Academic journal article Parameters

Future Warfare and the Decline of Human Decisionmaking

Academic journal article Parameters

Future Warfare and the Decline of Human Decisionmaking

Article excerpt

This article was first published in the Winter 2001-02 issue of Parameters.

To date, most warfare has taken place within what Robert J. Bunker terms "human space," meaning the traditional four-dimensional battlespace that is discernible to the human senses. (1) In essence, war has always consisted of human beings running, dodging, and hurling things at each other, lately with the help of machinery. Even such revolutionary developments as gunpowder only enhanced our ability to throw things at enemies we could see and hear.

The first crude examples of autonomous weapons were probably the early experiments by the US Navy and Sperry Gyroscope Company on unpiloted aircraft during the last years of the First World War. Then came the advent of electronics, especially radar, and warfare began to leave the realm of human senses. Ships and planes could fire on enemies that were no more than ghostly green images on a cathode ray tube. Later came military robots such as cruise missiles that were able to autonomously execute missions formerly requiring manned systems. Advanced radar engagement systems enabled pilots to locate, identify, and destroy enemy aircraft without ever seeing them. Some robotic systems became even more independent, such as the Navy's Phalanx close-in air defense weapon, which is "capable of autonomously performing its own search, detect, evaluation, track, engage, and kill assessment functions." (2) Thanks to advanced sensors and information processing, target recognition and identification methods are being developed to permit truly autonomous guided munitions. This includes munitions capable of autonomously engaging fixed and mobile ground targets, as well as targets in air and space? Warfare has begun to leave "human space."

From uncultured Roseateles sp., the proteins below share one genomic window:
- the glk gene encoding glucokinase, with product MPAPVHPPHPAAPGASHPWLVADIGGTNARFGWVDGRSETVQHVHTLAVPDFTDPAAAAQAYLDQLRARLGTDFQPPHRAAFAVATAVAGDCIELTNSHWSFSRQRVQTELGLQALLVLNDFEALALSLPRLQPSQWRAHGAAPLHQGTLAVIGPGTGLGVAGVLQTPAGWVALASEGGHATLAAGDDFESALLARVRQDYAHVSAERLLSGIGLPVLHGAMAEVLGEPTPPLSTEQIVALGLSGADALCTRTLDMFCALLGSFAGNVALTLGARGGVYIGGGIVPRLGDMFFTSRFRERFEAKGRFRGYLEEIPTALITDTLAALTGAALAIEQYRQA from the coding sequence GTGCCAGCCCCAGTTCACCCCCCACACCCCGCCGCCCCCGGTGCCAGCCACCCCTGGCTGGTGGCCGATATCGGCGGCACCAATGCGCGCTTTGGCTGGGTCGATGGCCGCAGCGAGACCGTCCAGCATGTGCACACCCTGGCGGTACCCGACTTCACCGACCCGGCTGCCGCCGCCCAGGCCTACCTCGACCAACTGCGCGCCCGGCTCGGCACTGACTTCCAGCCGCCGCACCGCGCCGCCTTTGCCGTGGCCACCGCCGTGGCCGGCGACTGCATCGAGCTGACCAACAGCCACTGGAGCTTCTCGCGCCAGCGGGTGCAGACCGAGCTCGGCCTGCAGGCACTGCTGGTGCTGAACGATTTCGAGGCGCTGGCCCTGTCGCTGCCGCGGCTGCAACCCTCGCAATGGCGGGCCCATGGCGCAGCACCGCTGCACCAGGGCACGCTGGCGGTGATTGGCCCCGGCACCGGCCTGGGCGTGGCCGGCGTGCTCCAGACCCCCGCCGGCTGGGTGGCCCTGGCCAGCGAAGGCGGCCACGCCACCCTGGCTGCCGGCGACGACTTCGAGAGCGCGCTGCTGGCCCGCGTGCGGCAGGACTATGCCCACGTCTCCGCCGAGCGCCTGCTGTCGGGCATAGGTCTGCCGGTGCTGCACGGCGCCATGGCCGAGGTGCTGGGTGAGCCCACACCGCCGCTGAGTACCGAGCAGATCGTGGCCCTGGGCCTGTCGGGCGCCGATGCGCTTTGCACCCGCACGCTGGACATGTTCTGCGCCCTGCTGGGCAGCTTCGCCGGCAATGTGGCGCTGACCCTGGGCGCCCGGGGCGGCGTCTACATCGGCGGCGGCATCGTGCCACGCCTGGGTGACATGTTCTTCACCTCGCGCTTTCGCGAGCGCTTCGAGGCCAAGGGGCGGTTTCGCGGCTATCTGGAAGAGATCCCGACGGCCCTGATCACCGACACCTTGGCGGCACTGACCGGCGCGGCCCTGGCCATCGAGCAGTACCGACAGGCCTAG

A long step in this direction was taken in mid-2000 when the US Senate Armed Services Committee added $246.3 million to its version of the 2001 defense authorization bill to speed development of unmanned combat systems. The committee set two ambitious goals--within ten years, one-third of all deep-strike aircraft would be unmanned; and within 15 years, one-third of ground combat vehicles would operate without human beings on board. (4) At about the same time, the Defense Advanced Research Projects Agency (DARPA) and the US Army selected initial contractors for the Army's planned Objective Force. The concept calls for "a network-centric, distributed force that will include a manned command and control element/personnel carrier, a robotic direct-fire system, a robotic non-line of sight system, an all-weather robotic sensor system, coupled with other layered sensors." (5) According to Lieutenant Colonel John Blitch, program manager for DARPA's Tactical Mobile Robotics Program, "We have spent a lot of time and energy analyzing employment concepts for portable robotic platforms over the last few years and are convinced of their revolutionary impact on dismounted warfare." (6) These initiatives and others are rapidly taking us to a place where we may not want to go, but probably are unable to avoid.

Once this progression of ever more capable machines began, the US armed forces, and those of other advanced countries, started down a road that will probably remove warfare almost entirely from human hands. Several trends are contributing to this unsettling development, but the most important one is the rise of computer-driven information systems coupled with the proliferation of mobile-autonomous and semi-autonomous systems (i.e. "robots"). The devices created by this coupling greatly increase the speed at which things happen, especially weapon effects and information processing. A much less noticed trend, the development of very cheap and very small military systems, will also help to move warfare even further out of "human space." In combination, these advances have a synergistic effect. More and more aspects of warfighting are not only leaving the realm of human senses, but also crossing outside the limits of human reaction times. …

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